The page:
“Brandon sort of emailed me out of the blue and was like ‘If you’re ever in Las Vegas, you should come and hang out,” says Cameron. “We didn’t have plans on going to Las Vegas but he heard ‘Jumping The Shark’ and was a fan.” Cameron says that Flowers has been nothing but generous to him and his bandmates, taking them on tour, inviting Cameron to write on the new Killers record, and contributing to two tracks on “Forced Witness.” This includes Cameron’s newest single, “Runnin’ Outta Luck,” an uplifting love song that embodies a dangerous romance between two sketchy souls existing on the fringes. “That’s something that continues to be surreal,” says Cameron. “I know I believe in what I do but to have someone else come through and believe in that is kind of odd – a little unnerving – but very real and honest.”

“And Angel has been on board with what I do as a songwriter since before anyone had heard the record,” says Cameron. Olsen wrote to Cameron when ‘Jump The Shark’ dropped and asked for a copy. Cameron tells me that she has had an even bigger impact on him outside of the studio. “She’s put us in touch with the right people,” he says. “She’s vouched for us; she’s taken us on the road. She’s got one of my favorite voices on the planet.” Olsen sings on the sultry album-opener, “Candy May,” and shares a duet with Cameron by the name of “Stranger’s Kiss,” a track that Cameron tells me had to have Olsen on it – “She gave it this transcendent feeling of a heartbreaking pop duet.” Both songs are full of loneliness and visceral imagery –

“So when you see me and Candy May and we’re walking down the street at a mean pace / And she’s crying out, ‘You F-ing lonely man, you worthless piece of shit, you wouldn’t understand.”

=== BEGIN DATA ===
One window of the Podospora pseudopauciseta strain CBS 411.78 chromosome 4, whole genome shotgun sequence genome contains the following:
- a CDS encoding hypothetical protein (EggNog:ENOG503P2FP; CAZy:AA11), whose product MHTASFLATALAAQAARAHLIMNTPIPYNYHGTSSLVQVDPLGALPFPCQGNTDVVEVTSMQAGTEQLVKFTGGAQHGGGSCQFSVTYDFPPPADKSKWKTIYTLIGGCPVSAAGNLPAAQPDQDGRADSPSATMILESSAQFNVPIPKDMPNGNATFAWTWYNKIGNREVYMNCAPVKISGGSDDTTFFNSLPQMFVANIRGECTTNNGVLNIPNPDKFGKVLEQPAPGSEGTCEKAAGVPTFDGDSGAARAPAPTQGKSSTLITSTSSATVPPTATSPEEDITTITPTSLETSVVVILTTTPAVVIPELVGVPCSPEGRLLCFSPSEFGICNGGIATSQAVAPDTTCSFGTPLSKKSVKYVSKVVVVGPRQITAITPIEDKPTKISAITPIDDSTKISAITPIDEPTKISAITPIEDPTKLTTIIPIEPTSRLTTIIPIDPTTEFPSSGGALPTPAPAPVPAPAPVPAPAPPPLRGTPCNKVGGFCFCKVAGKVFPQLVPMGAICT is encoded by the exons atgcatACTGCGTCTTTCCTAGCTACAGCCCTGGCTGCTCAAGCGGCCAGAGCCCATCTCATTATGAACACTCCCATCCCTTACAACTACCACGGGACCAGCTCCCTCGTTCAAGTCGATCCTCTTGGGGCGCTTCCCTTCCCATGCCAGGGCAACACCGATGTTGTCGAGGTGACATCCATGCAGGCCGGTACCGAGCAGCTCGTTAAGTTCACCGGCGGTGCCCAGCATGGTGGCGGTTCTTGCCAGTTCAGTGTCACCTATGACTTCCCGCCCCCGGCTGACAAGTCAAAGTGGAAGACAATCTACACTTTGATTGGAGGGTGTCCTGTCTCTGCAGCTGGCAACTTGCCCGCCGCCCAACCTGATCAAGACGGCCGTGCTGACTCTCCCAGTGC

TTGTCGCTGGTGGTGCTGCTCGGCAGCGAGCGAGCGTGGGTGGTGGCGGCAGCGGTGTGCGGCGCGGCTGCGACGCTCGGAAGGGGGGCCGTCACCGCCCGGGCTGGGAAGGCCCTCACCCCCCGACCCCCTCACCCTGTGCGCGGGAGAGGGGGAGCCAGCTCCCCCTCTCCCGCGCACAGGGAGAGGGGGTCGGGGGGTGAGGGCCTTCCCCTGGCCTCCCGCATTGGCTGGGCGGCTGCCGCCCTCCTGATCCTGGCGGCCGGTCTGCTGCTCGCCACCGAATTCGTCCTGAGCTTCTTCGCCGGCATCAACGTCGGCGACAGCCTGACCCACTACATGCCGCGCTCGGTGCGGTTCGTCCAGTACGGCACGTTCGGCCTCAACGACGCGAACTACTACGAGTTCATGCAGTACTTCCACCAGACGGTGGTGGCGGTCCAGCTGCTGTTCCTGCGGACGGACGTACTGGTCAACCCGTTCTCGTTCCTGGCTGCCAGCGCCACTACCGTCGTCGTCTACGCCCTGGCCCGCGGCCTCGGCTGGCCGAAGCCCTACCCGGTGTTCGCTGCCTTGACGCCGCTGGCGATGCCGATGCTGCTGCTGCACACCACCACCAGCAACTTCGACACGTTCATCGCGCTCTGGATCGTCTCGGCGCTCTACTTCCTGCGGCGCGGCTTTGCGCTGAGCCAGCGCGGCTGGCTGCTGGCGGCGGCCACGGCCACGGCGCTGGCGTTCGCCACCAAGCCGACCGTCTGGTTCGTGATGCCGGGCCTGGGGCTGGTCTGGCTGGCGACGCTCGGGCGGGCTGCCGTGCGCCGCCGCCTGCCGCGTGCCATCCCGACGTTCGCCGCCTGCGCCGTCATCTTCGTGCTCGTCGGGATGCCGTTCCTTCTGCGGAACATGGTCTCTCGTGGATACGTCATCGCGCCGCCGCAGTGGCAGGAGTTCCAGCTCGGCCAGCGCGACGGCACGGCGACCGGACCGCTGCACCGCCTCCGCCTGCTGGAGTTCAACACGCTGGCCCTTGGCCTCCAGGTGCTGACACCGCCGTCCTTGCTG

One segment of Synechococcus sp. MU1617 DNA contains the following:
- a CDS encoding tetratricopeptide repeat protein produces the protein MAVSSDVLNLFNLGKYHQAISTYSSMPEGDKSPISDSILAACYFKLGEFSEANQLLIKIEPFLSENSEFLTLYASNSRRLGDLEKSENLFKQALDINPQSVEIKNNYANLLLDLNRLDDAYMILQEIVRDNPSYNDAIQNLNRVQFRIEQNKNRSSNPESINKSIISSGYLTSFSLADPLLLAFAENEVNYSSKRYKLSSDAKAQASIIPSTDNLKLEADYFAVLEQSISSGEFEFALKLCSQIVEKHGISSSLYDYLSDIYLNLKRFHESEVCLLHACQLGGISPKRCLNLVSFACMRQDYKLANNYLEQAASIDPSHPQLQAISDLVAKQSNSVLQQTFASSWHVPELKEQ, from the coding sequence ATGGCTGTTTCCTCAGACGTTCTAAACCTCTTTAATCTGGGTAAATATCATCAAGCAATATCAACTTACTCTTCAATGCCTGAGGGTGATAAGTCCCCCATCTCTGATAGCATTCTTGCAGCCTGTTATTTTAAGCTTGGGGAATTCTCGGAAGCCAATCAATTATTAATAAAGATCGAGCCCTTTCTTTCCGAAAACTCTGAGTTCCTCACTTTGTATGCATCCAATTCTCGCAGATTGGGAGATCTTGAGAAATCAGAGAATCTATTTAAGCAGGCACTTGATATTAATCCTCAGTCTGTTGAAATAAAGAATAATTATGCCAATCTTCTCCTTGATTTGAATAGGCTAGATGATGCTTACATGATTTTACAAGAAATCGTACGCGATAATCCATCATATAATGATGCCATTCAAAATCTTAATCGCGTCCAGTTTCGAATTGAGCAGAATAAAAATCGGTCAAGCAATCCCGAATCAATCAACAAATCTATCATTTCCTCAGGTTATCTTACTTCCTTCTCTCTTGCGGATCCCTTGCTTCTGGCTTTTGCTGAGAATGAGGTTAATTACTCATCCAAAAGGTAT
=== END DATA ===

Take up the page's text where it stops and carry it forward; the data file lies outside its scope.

“I got shat on by an eagle, baby. Now I’m / King of the neighborhood and it feels like I could / Just peel the gym pants off a single mother but this / Run of good luck don’t got me feeling all too good.”

“So what about Kirin J. Callinan?” I ask. Before our conversation I had never heard of him and therefore decided to watch some of his music videos, one in which he and Cameron – both Aussie artists – are cowboys rambling through wild terrain. This is probably Callinan’s most tame video. “Kirin is a dear friend of mine,” says Cameron. “Since 2014 we’ve been sharing ideas and collaborating. We share a songwriting connection, sort of like creating these worlds with the records we make.” Cameron tells me that Callinan came over to Los Angeles to contribute to “Forced Witness.” When Callinan arrived at the studio, he got completely naked and ripped guitar solos on several different songs. According to Cameron, he has a very iconic guitar sound, one that is reckless and empowering.

There are many instances on “Forced Witness” that involve internet use, usually in a questionable, seedy way. Whether it’s the man in “True Lies,” who doesn’t care if the sexy woman he’s chatting online with is “some Nigerian guy,” or Studmuffin96 in “Studmuffin96” who is waiting for a 17-year-old to be his lover. Cameron somehow makes it difficult to refer to these characters as simply “pervs” or “creeps” due to the overarching story surrounding their experience; he humanizes the outcasts that most of us grow up fearing. Therefore, when listening to the album, you find yourself connecting with voices that you still don’t agree with; this is a strangely powerful thing. The internet and masculinity seem to be conjoined curiosities for Cameron.

“I’m certainly interested in what the internet does to men,” he tells me. “I’m interested in how men are impacted in the realm of romance on the internet and what that does to us as animals. The darker side of that struck me as being important at the time I was writing the record.” Cameron refers to some of these men as bullies. He says, “I’m just like studying the straight white male.”

“Why do you think you gravitate to singing through the perspective of different characters that you witness?” I ask.